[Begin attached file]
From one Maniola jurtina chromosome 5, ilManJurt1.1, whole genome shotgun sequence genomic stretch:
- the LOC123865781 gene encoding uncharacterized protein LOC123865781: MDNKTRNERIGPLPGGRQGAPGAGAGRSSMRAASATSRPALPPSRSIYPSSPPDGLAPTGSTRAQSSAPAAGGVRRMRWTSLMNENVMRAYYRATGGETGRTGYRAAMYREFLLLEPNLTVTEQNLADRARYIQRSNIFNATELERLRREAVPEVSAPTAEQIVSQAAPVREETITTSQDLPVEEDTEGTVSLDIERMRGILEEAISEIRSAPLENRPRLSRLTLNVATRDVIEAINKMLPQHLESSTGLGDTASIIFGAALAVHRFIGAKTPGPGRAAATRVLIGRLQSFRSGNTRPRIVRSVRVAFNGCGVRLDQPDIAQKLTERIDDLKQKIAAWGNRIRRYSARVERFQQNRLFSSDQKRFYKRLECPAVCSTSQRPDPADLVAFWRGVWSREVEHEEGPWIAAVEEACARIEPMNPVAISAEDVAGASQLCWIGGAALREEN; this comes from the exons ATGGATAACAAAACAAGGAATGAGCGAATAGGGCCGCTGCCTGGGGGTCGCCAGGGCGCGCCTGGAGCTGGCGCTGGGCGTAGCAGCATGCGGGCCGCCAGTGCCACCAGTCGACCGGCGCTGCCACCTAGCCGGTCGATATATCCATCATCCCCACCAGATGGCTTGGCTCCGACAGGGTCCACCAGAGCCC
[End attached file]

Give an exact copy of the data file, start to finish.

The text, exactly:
From one Maniola jurtina chromosome 5, ilManJurt1.1, whole genome shotgun sequence genomic stretch:
- the LOC123865781 gene encoding uncharacterized protein LOC123865781: MDNKTRNERIGPLPGGRQGAPGAGAGRSSMRAASATSRPALPPSRSIYPSSPPDGLAPTGSTRAQSSAPAAGGVRRMRWTSLMNENVMRAYYRATGGETGRTGYRAAMYREFLLLEPNLTVTEQNLADRARYIQRSNIFNATELERLRREAVPEVSAPTAEQIVSQAAPVREETITTSQDLPVEEDTEGTVSLDIERMRGILEEAISEIRSAPLENRPRLSRLTLNVATRDVIEAINKMLPQHLESSTGLGDTASIIFGAALAVHRFIGAKTPGPGRAAATRVLIGRLQSFRSGNTRPRIVRSVRVAFNGCGVRLDQPDIAQKLTERIDDLKQKIAAWGNRIRRYSARVERFQQNRLFSSDQKRFYKRLECPAVCSTSQRPDPADLVAFWRGVWSREVEHEEGPWIAAVEEACARIEPMNPVAISAEDVAGASQLCWIGGAALREEN; this comes from the exons ATGGATAACAAAACAAGGAATGAGCGAATAGGGCCGCTGCCTGGGGGTCGCCAGGGCGCGCCTGGAGCTGGCGCTGGGCGTAGCAGCATGCGGGCCGCCAGTGCCACCAGTCGACCGGCGCTGCCACCTAGCCGGTCGATATATCCATCATCCCCACCAGATGGCTTGGCTCCGACAGGGTCCACCAGAGCCC